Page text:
Now, before I hit post, let me say that my way is only one way. I know a lot of players manage through some mystic ability which I do no possess, to play triplets with DUD or DDU or whatever, but for me I am so hooked on keeping my 8th note DUDU going steady that all of my triplets are formed with hammers, pulls or slides. Maybe I am just slow but I have never been able to shift gears and speed up my pick for those three notes and then slow back down to where I was cruising without sounding like a major hiccup. Cheers to those who do it that way. More power to 'em and to each his own.

    And, Mark, thanks for that video. Nice to see someone is actually reading them! (my books)
    Take care,
  3. Mark Gunter
    Mark Gunter
    Those videos should offer some food for thought, and maybe some insights on using these ornamentations to play triplets while keeping the left hand groove flowing more smoothly. Any further discussion of this topic here is much appreciated, please let us know what you think and what you do.

    I feel that the discussion of hammer-ons and pull-offs goes toward answering the part of Sherry's question, "if so, how is it done?"
  4. Sherry Cadenhead
    Sherry Cadenhead
    Thanks for all your hard work on this, Mark. I hope others are interested. I just can't take the time right now. Like I said in the "Slurs" post, I'm still working on double stops and 3rd position, not to mention all those arpeggio exercises in lesson 4. I feel I'm really handicapped by not having a regular mandolin teacher. Sorry for the whining.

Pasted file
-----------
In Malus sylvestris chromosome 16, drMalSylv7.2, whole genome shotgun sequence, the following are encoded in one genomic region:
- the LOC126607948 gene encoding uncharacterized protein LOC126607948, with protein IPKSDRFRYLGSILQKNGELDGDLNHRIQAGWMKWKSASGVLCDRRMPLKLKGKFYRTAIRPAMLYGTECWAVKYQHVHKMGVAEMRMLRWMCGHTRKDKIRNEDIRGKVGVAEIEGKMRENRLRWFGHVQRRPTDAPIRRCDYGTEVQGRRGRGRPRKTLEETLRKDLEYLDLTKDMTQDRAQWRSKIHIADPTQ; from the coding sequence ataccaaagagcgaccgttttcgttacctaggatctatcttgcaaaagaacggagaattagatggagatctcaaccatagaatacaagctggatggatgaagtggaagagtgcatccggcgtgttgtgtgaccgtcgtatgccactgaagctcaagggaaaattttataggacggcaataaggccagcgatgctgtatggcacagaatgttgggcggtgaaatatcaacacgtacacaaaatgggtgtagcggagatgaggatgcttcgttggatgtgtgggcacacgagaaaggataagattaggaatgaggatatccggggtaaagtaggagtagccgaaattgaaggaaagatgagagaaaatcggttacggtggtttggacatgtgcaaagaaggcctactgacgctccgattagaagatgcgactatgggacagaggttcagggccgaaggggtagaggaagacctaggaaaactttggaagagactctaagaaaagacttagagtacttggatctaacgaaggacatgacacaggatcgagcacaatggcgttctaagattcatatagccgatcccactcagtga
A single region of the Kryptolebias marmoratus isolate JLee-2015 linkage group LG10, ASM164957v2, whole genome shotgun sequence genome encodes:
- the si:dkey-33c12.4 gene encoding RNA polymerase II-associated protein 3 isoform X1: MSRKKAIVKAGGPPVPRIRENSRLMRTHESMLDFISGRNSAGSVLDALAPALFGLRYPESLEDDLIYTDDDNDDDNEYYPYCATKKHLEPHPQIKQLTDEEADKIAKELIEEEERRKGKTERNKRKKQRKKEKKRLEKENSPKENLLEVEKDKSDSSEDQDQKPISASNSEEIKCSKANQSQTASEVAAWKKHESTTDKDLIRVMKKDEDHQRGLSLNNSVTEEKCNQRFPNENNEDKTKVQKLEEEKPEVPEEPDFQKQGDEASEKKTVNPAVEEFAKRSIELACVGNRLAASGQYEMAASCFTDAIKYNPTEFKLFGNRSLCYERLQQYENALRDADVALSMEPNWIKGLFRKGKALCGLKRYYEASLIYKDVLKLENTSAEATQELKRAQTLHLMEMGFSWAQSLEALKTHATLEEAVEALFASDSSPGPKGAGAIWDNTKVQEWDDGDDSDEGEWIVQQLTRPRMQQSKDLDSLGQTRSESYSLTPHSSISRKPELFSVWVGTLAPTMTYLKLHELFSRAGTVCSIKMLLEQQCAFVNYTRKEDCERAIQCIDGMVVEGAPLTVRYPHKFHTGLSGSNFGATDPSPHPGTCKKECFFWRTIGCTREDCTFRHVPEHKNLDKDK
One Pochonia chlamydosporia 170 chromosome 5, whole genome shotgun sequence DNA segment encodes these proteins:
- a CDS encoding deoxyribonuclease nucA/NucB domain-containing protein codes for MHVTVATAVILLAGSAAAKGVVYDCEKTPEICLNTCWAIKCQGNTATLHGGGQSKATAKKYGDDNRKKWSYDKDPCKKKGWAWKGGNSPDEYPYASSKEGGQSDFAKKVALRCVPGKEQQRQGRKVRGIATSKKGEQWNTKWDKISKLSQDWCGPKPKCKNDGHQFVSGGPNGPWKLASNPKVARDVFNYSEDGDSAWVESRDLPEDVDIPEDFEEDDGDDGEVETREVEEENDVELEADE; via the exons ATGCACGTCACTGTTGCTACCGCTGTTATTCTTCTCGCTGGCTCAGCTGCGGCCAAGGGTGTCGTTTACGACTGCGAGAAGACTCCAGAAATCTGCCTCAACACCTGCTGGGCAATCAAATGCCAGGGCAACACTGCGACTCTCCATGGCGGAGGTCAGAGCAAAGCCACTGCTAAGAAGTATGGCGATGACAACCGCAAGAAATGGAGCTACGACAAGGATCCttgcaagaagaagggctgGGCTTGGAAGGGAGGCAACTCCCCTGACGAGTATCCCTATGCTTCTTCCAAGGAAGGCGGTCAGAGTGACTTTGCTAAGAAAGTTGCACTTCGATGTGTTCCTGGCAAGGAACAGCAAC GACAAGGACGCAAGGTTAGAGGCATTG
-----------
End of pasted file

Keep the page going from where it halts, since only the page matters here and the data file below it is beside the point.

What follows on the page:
No response necessary. Just don't want you thinking I'm ungrateful.
  5. HonketyHank
    Hammer-ons will really benefit from the development of good calluses. But pull-offs might be a different story, depending on how they are executed. Both are really essential components of clawhammer banjo technique. I guess that's why they come pretty easily to me. But with the 'tighter' strings of the mandolin both are harder to sound out clearly, at least for me. I find the double pull-off especially difficult to hear when I try it.

    Watchout - here comes a blatant brag: Back in the day, I used to be able to play Old Joe Clark all the way through on the banjo without using my right hand. It wasn't flashy but it was indeed OJC. It was a show-off kind of thing. End of brag. But with practice, you can do a lot with the left hand.
  6. Mark Gunter
    Mark Gunter
    I agree with those observations, Henry, they're more difficult for me on mandolin, and some of the pull off's are maybe doubly so. Sounds like that OJC show off thingy was a really good exercise!

    I watched my video above from almost two years ago and can see how terrible my use of left hand fingertips was - fingers splayed and finger pads instead of tips fretting strings. It's taken a long time to correct that kind of stuff and get a clearer sound out of the mandolin.
  7. bradlaird
    Hi Mark, Hank and everybody! I had a melt down on my iMac last week and today--finally--I am pretending like things are "normal". Still testing things on a borrowed MacBook and so far so good. But, I just wanted to say that the first thing I did on the Cafe was pop over here to see how things are going. Keep on trucking!